Friday, July 6, 2012

Demand for foreign workers high in MidEast

Despite regional political turmoil and the continuing global economic slowdown, demand for foreign workers remains high in the Gulf region, according to a study sponsored by Western Union (NYSE:WU), a leader in money transfer and global payment services.

"Despite the political uprisings and civil unrest in some parts of the Middle East and North Africa, the region is still witnessing moderate growth, and in the Gulf countries there is an even stronger imperative to sustain economic growth and meet social needs. We expect opportunities for international workers to remain strong and with that remittance flows from host to home countries," said Jean-Claude Farah, Western Union's Senior Vice President for the Middle East and Africa.

"The Asia Pacific region has been a significant source of labour for Gulf countries -- led by India, Philippines, Bangladesh, Indonesia, Sri Lanka, Malaysia, Thailand and Nepal.  This study should instill greater confidence for global workers seeking employment in these countries," said Drina Yue, Managing Director and Senior Vice President, Asia Pacific.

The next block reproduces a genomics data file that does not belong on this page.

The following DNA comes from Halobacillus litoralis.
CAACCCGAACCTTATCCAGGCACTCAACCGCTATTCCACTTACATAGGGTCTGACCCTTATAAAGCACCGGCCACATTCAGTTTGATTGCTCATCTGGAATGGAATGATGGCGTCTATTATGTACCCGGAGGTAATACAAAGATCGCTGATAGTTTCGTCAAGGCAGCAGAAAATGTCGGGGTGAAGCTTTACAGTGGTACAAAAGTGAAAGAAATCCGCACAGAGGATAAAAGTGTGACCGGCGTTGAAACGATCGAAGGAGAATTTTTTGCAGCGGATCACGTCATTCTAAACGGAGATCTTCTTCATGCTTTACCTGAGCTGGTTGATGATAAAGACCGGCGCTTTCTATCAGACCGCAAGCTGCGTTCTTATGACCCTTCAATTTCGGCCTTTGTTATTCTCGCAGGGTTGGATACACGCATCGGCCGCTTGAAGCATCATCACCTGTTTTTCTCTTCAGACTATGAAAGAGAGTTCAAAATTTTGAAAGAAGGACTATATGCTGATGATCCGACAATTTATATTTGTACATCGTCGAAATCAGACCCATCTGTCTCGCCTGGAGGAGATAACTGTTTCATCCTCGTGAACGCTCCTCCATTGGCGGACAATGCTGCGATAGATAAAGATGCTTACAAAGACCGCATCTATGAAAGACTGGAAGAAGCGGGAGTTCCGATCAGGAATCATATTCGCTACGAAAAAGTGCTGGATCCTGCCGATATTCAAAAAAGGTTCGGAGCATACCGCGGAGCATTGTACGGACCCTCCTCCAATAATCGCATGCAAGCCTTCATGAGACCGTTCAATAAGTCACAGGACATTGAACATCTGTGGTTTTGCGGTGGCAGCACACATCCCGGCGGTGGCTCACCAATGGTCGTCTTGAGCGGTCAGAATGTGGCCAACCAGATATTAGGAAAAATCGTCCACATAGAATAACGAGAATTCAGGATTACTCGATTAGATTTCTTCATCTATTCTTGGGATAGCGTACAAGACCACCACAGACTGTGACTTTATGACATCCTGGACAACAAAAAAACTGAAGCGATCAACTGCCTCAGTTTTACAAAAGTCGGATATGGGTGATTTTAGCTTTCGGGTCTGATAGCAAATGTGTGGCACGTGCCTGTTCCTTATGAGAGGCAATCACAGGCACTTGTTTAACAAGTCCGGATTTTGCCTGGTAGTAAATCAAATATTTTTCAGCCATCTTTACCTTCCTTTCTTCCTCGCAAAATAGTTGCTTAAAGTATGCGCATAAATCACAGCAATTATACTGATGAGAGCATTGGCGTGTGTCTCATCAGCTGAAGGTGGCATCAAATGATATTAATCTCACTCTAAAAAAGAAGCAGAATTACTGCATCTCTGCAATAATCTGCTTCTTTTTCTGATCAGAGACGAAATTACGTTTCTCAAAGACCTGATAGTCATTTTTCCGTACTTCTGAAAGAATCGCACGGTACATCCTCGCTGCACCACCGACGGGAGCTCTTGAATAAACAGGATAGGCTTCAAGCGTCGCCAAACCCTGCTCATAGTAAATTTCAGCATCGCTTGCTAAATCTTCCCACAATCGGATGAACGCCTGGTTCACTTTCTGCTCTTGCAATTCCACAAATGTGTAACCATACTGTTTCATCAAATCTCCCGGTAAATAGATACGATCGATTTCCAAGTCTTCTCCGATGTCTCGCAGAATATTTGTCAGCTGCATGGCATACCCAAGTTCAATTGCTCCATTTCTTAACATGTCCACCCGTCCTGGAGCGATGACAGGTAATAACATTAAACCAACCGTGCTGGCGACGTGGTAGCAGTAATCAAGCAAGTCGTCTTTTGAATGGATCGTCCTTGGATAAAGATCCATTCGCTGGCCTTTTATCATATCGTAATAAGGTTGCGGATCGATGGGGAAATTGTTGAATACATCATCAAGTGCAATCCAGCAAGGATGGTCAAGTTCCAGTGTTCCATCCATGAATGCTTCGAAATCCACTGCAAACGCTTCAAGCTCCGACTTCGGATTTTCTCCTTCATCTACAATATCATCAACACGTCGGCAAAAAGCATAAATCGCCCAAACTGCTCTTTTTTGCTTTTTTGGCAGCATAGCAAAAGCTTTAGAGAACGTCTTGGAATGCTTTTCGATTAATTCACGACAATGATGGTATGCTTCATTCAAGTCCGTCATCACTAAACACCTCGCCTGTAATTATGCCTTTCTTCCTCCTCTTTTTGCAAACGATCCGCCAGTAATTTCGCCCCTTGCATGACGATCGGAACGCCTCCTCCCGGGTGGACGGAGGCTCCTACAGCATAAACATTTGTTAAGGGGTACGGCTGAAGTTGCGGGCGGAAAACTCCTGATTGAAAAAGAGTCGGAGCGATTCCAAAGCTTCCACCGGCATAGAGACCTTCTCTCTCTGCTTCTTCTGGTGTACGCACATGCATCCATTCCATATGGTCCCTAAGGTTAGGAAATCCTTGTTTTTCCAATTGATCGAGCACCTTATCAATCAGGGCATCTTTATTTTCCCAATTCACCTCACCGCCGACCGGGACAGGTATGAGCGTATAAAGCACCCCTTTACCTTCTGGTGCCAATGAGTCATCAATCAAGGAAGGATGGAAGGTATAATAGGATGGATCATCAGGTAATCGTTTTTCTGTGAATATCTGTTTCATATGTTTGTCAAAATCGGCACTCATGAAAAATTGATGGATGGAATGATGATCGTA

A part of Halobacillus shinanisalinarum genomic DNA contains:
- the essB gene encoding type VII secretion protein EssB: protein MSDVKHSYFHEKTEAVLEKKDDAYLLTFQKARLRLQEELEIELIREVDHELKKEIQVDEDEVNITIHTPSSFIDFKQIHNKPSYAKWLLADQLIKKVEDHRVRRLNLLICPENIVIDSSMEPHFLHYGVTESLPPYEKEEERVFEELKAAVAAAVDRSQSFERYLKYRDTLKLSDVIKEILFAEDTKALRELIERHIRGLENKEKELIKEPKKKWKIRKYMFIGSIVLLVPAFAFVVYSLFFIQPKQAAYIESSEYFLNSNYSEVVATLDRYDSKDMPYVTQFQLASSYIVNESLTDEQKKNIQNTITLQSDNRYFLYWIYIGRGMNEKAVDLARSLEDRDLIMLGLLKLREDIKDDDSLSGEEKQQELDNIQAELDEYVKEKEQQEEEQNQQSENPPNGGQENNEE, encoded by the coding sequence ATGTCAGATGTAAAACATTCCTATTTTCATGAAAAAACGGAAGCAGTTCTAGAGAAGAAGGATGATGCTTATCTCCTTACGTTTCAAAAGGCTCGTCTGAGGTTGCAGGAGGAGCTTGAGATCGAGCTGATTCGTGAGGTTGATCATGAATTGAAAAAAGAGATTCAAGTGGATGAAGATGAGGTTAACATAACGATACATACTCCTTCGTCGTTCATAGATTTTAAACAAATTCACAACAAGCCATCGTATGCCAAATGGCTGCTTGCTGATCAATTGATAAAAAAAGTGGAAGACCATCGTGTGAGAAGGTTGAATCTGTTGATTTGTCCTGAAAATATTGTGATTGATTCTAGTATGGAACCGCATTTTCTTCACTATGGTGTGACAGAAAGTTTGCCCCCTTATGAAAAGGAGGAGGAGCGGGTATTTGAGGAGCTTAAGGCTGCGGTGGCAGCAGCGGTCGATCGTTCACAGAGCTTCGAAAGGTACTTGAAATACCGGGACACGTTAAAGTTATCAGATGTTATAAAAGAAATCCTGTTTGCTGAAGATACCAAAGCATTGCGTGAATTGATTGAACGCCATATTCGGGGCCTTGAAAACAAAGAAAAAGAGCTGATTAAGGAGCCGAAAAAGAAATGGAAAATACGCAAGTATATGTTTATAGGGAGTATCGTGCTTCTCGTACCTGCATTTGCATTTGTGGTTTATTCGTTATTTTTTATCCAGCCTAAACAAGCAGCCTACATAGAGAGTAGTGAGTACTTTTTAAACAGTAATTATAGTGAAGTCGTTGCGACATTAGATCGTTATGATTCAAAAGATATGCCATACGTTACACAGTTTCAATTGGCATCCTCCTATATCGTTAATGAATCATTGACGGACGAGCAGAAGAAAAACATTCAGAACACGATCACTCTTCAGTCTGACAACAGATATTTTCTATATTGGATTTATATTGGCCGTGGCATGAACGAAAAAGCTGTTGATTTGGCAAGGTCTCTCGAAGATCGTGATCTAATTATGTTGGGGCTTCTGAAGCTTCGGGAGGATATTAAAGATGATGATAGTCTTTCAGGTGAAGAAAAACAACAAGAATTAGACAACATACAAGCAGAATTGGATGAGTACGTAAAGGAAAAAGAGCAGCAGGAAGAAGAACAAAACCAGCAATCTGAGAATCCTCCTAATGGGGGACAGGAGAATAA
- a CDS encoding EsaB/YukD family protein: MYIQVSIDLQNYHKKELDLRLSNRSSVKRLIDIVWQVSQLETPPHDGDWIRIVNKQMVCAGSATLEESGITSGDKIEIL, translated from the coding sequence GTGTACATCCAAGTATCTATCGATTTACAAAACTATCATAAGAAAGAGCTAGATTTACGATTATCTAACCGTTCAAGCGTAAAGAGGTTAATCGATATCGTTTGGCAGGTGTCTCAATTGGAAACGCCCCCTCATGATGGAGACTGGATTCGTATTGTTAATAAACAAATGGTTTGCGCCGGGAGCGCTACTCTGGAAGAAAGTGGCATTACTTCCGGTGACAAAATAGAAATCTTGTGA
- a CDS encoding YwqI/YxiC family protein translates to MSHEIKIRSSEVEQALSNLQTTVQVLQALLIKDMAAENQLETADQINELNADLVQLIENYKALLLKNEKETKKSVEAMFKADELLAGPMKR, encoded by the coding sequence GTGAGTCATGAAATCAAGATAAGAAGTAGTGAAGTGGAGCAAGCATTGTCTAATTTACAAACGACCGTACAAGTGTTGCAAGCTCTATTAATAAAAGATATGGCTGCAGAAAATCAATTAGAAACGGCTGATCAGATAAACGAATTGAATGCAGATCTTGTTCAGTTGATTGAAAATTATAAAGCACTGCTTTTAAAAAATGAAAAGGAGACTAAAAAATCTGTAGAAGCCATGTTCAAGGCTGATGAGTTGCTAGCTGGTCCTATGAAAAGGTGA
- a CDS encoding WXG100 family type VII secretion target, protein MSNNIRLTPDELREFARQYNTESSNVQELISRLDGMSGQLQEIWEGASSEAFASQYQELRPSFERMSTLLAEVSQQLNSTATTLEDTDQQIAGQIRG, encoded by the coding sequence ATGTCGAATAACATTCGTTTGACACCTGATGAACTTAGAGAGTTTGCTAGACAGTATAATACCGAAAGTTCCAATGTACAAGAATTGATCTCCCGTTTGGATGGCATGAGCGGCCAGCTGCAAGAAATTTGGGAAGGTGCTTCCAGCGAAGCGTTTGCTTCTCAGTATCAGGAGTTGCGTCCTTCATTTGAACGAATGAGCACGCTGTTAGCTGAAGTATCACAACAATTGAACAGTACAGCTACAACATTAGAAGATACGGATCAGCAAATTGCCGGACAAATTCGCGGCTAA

The Western Union-sponsored study, "The Economic Impact of the Uprisings in the MENA Region", said that economic forecasts for Gulf Cooperation Council (GCC) countries are much better than those for the Middle East North Africa region (MENA) as a whole, and in fact have been positive. The GCC countries are Bahrain, Kuwait, Oman, Qatar, Saudi Arabia and the United Arab Emirates (UAE).

The study's lead author, Dr. Ahmed Farouk Ghoneim, Professor of Economics at Cairo University, said that real GDP growth in the GCC was expected to remainstrong despite short-term disturbances, from a base of 3.1% to 20% in 2011.

Dr Ghoneim also said that region's countries have limited exposure to the international financial crisis. "In relative terms, the financial crisis and oil and food price increases have had only mild effects on MENA economies, owing to their limited integration into the world economy," he said, adding, however, that Gulf countries did face modest inflationary pressures from increased social spending.

Within the MENA region, Dr. Ghoneim said, labour markets are facing different types of problems, but "migration and remittances constitute a common cure" for high unemployment in some countries of the region and the need for workers to sustain growth in others. (PRNewswire/Asia)

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